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Thursday, November 05, 2009

CN, disgruntled communities meet

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Barrington and Aurora, Ill., officials met separately Nov. 4 with new Surface Transportation Board Chairman Dan Elliott, a day after he toured the EJ&E rail line with representatives of its new owner, Canadian National, the Daily Herald reports.

Aurora city spokeswoman Carie Anne Ergo said a gathering of municipal leaders from the southern suburbs affected by the CN purchase of the EJ&E spent nearly two hours with Elliott discussing issues they're facing because of the increased rail traffic. She said STB officials told the group they heard many of the same concerns in Barrington.

"I think the STB has a greater understanding of how the acquisition of the EJ&E has affected communities, and we've opened dialogue for CN to have greater accountability," Ergo said.

Barrington Village President Karen Darch said the biggest benefit of Elliott and his staff's visit was their ability to see firsthand what communities like hers are concerned about, rather than relying on a written description in a report.

"I think the most significant thing is that they now understand some of the issues we've raised over the oversight," Darch said.

But CN spokesman Patrick Waldron said the rail transportation company was equally pleased by its chance to update Elliott on the progress of its acquisition and improvement of the line Tuesday.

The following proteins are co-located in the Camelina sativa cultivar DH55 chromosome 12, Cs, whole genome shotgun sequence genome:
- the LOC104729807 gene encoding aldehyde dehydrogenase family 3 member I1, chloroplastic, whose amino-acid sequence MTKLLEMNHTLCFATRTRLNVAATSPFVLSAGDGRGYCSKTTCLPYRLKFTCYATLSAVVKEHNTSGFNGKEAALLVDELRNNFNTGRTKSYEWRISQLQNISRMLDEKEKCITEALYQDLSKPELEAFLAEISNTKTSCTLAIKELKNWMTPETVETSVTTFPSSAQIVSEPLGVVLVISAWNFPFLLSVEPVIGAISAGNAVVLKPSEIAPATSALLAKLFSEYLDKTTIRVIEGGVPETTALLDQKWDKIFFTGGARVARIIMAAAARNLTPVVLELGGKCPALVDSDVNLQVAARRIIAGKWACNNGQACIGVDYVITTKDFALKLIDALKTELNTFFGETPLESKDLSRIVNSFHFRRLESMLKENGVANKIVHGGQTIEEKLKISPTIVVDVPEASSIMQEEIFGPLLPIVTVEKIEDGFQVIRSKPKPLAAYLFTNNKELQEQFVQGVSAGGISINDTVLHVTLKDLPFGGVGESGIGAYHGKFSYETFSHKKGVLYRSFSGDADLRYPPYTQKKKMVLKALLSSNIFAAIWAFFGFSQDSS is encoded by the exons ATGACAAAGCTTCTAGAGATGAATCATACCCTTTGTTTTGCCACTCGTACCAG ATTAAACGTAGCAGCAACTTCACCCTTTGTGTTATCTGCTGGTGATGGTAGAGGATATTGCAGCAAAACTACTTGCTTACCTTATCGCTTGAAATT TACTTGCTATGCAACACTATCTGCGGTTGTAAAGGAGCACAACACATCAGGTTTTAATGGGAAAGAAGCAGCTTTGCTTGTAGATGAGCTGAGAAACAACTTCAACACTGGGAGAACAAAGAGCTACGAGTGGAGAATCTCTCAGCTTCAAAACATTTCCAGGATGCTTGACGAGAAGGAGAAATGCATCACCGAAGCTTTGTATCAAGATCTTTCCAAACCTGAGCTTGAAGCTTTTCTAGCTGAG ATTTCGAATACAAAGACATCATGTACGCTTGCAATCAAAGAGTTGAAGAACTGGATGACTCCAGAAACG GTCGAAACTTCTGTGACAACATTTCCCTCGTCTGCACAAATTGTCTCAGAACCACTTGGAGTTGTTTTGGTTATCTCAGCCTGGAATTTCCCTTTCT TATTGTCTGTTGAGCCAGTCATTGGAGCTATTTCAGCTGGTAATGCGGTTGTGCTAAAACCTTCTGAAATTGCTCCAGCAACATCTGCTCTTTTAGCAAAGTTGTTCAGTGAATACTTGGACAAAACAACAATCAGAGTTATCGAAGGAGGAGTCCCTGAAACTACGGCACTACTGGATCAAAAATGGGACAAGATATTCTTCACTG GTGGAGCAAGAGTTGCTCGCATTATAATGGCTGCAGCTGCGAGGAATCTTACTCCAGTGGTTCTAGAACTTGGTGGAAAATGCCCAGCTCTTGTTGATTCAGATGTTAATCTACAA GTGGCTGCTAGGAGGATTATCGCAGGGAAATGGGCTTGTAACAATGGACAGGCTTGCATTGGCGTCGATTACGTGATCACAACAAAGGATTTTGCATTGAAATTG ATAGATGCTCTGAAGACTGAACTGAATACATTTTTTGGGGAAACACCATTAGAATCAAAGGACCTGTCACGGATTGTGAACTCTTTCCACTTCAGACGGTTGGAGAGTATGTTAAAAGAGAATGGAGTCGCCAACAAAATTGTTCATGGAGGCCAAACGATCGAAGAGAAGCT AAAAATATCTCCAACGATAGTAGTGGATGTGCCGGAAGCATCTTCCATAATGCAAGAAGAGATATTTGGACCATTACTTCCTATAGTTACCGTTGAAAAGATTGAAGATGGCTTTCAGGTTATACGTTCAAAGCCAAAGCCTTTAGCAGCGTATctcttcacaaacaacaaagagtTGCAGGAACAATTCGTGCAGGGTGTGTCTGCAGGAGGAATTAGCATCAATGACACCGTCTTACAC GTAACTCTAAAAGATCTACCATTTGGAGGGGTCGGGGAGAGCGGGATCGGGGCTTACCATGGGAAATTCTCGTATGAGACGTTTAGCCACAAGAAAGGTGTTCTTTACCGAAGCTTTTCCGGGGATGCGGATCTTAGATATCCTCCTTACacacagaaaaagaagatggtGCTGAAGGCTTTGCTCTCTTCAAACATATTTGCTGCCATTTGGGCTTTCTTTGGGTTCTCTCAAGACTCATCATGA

Nevertheless, Ergo regarded the open exchange with Elliott, whose board has oversight of the EJ&E acquisition, as a first.

"The chairman is one of only three members, but definitely he was open to suggestions and willing to listen to concerns," Ergo said. "That's an open door that this region hasn't experienced with the STB and was encouraging to a lot of people in the room."

Ergo said the chief complaint from the group centered on what the municipal leaders said was their "struggle to get CN to live up to the agreements they made when they took over this line."

Municipal leaders assert the railroad company has not done any promised noise mitigation and has yet to provide training for hazardous material spills to first responders.

However, CN's report to the STB for the third quarter of 2009 shows that both Aurora and Barrington were among communities who sent the allowed two emergency workers each to a haz-mat training session provided by CN.

Aurora officials Wednesday also took Elliott and STB staffers to the Ogden Avenue intersection with the EJ&E line to show them firsthand the impact there.

Waldron said CN's tour of the line with Elliott the day before demonstrated the company's progress. He added that CN has agreements with 19 communities along the length of the EJ&E, which runs in an arc around the Chicago region from Waukegan to Gary, Ind.

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